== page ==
Unfortunately, my metabolism is probably not what it was back then. However, every now and again (and by that I mean daily...or hourly...) I just get a craving for something cakey, slightly sweet, slightly stodgy, and preferably packed with juicy pieces of fruit (look, I've grown up - I now like fruit instead of chocolate in my baked goods!). In the interests of not being enormous, I've come up with these muffins. I call them 'vaguely healthy' (as opposed to last week's 'super healthy' banana bread) because they still have added sugar in them, and they're full of fruit and seeds which, while very good for you, are not exactly calorie-free. (Actually, I was initially going to call them the 'Anti Muffin-top Muffin' but it didn't sound quite right.) However, there's no butter, just a little olive oil and egg white, so they're definitely a slightly more healthy choice than normal muffins, which are made with quite a lot of butter and/or oil. They're also packed with nutritious berries, seeds, bananas, wholemeal flour and oats.
The use of banana keeps them really moist and squidgy in the middle, meaning you're likely to have to eat half of the muffin off its paper case, but I like to think that is rustic and pleasing. They have an interesting nuttiness from the wholemeal flour, oats, seeds and mixed spice, and I generally think they're a lot more fun to eat than a boring, homogenous, mass-produced coffee shop muffin. Particularly when you get a lovely piece of juicy, tart, unburst berry or a chunk of banana that escaped the mashing process. If you have any berries lying around in the freezer (and anyone who has read about my freezer hoarding habit will be entirely unsurprised by the fact that I currently have 5 punnets of redcurrants, two of gooseberries, three of blueberries, two of raspberries and one of blackberries), this is a great way to use them up - you can just add them frozen to the mixture and put it straight in the oven.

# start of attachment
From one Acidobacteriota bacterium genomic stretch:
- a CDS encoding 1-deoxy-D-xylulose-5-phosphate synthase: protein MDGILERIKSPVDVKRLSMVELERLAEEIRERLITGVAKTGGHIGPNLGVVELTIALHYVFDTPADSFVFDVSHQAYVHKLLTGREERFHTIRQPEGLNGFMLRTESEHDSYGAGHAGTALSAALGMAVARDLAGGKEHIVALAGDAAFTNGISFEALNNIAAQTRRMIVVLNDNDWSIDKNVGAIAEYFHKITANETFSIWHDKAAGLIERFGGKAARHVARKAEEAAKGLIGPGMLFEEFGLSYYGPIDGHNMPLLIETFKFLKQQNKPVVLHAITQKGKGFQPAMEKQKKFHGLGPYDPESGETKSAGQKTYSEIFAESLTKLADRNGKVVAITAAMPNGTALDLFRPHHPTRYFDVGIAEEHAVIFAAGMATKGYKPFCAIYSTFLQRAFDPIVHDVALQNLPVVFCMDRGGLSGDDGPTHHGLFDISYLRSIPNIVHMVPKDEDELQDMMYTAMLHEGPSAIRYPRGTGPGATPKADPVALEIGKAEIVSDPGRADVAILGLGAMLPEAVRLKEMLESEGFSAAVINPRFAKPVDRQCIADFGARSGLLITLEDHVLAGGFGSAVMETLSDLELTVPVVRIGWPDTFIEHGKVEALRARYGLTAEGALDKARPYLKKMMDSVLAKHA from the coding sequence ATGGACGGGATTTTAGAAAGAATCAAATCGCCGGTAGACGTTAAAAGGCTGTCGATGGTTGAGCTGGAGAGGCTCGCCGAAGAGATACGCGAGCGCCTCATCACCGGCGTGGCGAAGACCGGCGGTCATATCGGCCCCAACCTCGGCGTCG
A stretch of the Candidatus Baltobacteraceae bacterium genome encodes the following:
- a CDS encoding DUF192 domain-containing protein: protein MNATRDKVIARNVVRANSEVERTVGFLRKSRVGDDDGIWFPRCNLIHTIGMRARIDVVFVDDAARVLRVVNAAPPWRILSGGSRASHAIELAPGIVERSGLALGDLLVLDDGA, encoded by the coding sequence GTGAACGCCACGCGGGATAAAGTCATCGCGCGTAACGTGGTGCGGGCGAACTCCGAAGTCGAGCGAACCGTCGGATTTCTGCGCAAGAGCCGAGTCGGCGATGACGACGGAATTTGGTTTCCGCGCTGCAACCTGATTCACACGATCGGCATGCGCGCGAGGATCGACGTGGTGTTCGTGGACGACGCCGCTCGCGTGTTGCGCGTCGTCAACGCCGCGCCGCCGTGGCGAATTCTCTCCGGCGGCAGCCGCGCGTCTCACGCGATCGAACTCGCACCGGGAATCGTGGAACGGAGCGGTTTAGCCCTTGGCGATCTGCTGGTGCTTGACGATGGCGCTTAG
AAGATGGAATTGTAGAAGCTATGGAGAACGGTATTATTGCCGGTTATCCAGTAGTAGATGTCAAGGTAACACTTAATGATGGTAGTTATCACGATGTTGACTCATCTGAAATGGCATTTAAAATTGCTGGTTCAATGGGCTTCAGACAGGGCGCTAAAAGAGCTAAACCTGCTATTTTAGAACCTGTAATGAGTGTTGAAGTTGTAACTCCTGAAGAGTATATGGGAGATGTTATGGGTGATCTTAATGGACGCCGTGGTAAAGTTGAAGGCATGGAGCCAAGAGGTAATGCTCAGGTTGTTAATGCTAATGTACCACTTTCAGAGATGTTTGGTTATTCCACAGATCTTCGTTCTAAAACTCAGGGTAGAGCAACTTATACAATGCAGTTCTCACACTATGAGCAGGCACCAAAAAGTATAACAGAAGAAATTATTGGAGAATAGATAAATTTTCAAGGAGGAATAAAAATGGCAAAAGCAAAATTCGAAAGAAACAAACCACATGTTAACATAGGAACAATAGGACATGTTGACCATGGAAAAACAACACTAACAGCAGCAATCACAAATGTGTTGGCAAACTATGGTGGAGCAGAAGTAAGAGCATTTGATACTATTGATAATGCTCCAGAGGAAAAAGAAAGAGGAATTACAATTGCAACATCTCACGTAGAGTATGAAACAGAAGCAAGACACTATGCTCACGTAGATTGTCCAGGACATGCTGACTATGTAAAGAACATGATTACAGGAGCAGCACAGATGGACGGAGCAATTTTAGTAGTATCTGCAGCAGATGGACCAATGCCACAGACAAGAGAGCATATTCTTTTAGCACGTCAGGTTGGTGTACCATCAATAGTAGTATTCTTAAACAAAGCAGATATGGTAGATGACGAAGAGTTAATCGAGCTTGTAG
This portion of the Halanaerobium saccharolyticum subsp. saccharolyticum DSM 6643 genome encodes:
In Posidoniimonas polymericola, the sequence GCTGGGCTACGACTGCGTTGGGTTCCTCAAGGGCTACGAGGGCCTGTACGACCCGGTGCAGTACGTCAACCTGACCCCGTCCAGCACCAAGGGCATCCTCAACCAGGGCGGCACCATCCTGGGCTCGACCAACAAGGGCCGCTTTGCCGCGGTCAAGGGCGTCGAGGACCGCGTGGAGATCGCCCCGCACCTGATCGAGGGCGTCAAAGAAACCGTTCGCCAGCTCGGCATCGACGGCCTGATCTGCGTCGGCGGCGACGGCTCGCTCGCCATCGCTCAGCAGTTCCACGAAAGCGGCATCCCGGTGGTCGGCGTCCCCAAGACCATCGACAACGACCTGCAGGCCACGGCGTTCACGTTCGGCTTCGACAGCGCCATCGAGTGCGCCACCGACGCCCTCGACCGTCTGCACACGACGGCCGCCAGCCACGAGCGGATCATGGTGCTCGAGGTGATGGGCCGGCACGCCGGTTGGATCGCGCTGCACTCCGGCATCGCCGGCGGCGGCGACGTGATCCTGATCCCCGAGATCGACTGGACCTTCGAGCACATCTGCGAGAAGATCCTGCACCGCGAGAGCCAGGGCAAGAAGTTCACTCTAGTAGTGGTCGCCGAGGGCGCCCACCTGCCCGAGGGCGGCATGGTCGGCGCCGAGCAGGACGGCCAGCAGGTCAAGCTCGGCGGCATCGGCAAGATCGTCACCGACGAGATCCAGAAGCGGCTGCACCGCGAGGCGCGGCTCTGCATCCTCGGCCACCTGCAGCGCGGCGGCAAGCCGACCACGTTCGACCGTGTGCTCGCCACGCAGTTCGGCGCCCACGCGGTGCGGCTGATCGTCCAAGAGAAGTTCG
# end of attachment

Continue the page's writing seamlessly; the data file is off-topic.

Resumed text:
If you have the kind of craving that only cake can satisfy, then you're at least better off eating one of these than your average Starbucks muffin, crammed full of preservatives and fat. See these as my contribution to the 'skinny' muffin genre...just don't make me call them that.
Vaguely healthy berry muffins (makes 12):
- 150g wholemeal self-raising flour
- 150g white self-raising flour
- 1 tsp bicarb of soda
- 50g light muscovado sugar
- 2 tbsp honey
- 1 tsp mixed spice
- 4 tbsp mixed seeds (I used linseeds, pumpkin seeds and sunflower seeds)
- 50g oats plus 1 tbsp for sprinkling
- 2 medium bananas, as ripe as possible
- 280ml buttermilk or yoghurt
- 2 tbsp olive oil
- 3 egg whites
- 200g mixed berries (I used raspberries and blueberries)
- 1-2 tbsp demerara sugar
Pre-heat the oven to 170C. Line a 12-hole muffin tin with muffin cases.
Sift the flour and bicarb into a bowl and add the sugar, honey, mixed spice, oats and seeds.
In a separate bowl, mash the bananas together and mix with the buttermilk, oil, and egg whites. Pour this into the dry mixture and quickly mix together with a spoon until just combined - don't over mix and don't use an electric beater. Stir in the berries and dollop the mixture into the muffin cases.
Sprinkle the oats and sugar over the top of the mixture then bake in the oven for 20 minutes. Very good eaten whilst still warm.